It would be criminal to recommend more books like Rebecca and not actually include at least one other du Maurier novel. But which one?
I’m a huge fan of Jamaica Inn, and her short story collection which includes The Birds is an excellent batch of horror goodies. But it’s My Cousin Rachel which pairs closest with Rebecca.
My Cousin Rachel tells the story of Philip, a man who becomes the heir of an estate owned by his cousin Ambrose. Soon after, Ambrose suddenly dies, shortly after marrying the titular Rachel while away in Florence.
When Rachel comes to the estate, Philip finds himself both obsessed with, and terrified of, his cousin Rachel.
If you’re a fan of Rebecca, you’ll likely enjoy every single du Maurier novel, but My Cousin Rachel is the one to start with if you want something similar in tone and setting to du Maurier’s Rebecca.
Agatha Christie was writing at the same time as Daphne du Maurier. And, while they wrote in different genres, they did occasionally overlap. The best example of this overlap is Christie’s iconic And Then There Were None.
Few Christie novels have been as influential as And Then There Were None. Films, video games, and even a Batman comic have retold and been inspired by this gothic murder mystery classic.
And Then There Were None is set on a fictional island off the coast of Devon (very du Maurier), where a handful of guests who share nothing in common have all been mysteriously drawn together, only for their enigmatic host to play a game with their lives and their secrets.
From there, the deaths begin.
This is still a classic Christie murder mystery, but its setting and atmosphere are very evocative of classic gothic novels, most of all those of Daphne du Maurier. One of the great books like Rebecca from one of du Maurier’s great contemporaries.
One of only two novels on this list written by men, The Turn of the Screw is arguably Henry James’ most famous story. To any reader familiar with Rebecca or Jane Eyre, this story should feel immediately familiar.
The Turn of the Screw closely follows the experiences of a young governess who has been charged with taking care of two children in an all-but-empty country manor.
The children’s uncle abandoned them to her charge, and now she is being haunted. Or is she?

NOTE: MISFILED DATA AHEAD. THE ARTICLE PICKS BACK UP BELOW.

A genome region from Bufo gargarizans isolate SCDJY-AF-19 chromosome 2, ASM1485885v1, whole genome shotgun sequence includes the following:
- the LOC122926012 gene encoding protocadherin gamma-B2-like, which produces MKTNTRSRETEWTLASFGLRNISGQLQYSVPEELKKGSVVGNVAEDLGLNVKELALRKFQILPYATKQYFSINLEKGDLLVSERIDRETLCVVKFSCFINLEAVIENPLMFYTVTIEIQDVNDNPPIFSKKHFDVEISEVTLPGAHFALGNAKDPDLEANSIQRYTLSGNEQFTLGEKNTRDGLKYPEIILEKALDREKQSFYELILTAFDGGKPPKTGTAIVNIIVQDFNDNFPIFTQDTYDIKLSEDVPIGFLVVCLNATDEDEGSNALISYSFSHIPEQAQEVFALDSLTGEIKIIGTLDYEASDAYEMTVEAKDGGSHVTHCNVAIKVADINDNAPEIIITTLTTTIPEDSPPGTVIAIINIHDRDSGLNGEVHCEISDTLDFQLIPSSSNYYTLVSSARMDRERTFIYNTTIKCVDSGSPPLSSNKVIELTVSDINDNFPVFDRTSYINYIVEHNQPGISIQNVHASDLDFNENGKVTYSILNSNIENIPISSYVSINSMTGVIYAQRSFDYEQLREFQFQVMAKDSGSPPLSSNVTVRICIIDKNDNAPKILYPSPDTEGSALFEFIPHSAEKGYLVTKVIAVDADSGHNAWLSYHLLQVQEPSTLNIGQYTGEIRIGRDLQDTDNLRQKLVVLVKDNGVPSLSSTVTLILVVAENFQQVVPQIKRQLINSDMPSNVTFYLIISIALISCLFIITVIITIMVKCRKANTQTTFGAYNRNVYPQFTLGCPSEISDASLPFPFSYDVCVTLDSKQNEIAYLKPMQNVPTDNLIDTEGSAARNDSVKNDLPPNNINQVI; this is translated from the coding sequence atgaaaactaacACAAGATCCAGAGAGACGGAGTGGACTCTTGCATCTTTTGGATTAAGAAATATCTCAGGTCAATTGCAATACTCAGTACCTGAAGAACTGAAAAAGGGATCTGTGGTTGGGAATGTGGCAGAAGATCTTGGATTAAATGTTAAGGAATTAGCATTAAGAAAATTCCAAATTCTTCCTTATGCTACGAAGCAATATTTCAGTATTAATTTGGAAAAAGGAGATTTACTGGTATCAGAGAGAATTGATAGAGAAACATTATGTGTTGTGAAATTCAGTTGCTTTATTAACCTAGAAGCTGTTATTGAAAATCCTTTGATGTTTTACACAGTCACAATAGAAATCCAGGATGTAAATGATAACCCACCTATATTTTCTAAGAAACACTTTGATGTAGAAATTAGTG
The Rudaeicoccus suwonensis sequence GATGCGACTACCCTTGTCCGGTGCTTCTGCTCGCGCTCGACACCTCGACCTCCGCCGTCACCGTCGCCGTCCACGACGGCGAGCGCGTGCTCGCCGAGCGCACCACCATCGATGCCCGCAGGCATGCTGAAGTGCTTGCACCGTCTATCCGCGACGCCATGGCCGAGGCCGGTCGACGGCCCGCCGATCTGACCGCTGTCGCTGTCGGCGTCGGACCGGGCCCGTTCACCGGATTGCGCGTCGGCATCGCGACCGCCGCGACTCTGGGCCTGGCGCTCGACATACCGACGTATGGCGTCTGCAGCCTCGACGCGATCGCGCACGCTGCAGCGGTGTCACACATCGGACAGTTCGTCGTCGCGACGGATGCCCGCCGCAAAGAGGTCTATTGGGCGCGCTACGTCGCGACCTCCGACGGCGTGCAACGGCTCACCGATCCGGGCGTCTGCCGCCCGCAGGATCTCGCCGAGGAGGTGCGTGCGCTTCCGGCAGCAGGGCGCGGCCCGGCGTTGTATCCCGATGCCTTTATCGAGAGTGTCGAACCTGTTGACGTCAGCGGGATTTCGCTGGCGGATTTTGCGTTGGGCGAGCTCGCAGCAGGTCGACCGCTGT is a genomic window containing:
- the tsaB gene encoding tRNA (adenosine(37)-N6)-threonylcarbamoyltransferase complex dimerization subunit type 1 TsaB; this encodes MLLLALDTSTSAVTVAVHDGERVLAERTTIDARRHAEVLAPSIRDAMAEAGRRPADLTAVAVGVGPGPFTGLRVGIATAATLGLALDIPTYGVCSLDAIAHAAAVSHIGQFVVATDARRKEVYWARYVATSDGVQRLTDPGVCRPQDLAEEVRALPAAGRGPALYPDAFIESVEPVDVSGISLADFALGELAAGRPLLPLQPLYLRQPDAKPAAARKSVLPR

The Turn of the Screw is so deliciously evocative of Rebecca and the books of the Bronte sisters, while also providing a psychological horror bent of its own.
A legendary ghost story that should be read by anyone looking for more books like Rebecca.
Contemporary Books like Rebecca
There has been an enormous and exciting surge of contemporary gothic novels coming out of the UK, recently, all written by women and fitting that niche carved out by Daphne du Maurier, Shirley Jackson, and Susan Hill.
Here are some of those fantastic contemporary gothic novels, as well as a few books in translation that are equally worth your attention.
If you’re looking for more Rebecca and have read all the classics, these are the books you’re looking for.
It is genuinely difficult to contain my love and excitement for Laura Purcell’s novels. She is one of my favourite authors, full stop.
Laura Purcell embodies the new wave of historical gothic horror fiction, and her first book, The Silent Companions, is the perfect modern read for readers itching for more books like Rebecca.
While Purcell’s other books – The Corset and Bone China – are just as compelling, The Silent Companions has that exact Rebecca charm and tone.
Set in a crumbling estate, the book follows Elise, a young and pregnant widow who has just moved to her late husband’s family home, only to find herself, her servants, and her cousin very much haunted.
The Silent Companions is the perfect place to start reading Purcell, and the best Purcell novel for fans of du Maurier’s work. It’s a truly evocative and inspired gothic horror masterpiece, taking inspiration from Susan Hill, Shirley Jackson, and, of course, du Maurer herself.
The Binding is another book that I find it hard not to lose my mind over. This is an intensely electrifying modern gothic novel in every sense. An absolute flawless masterpiece, and, to top it all off, a great work of queer romantic fiction.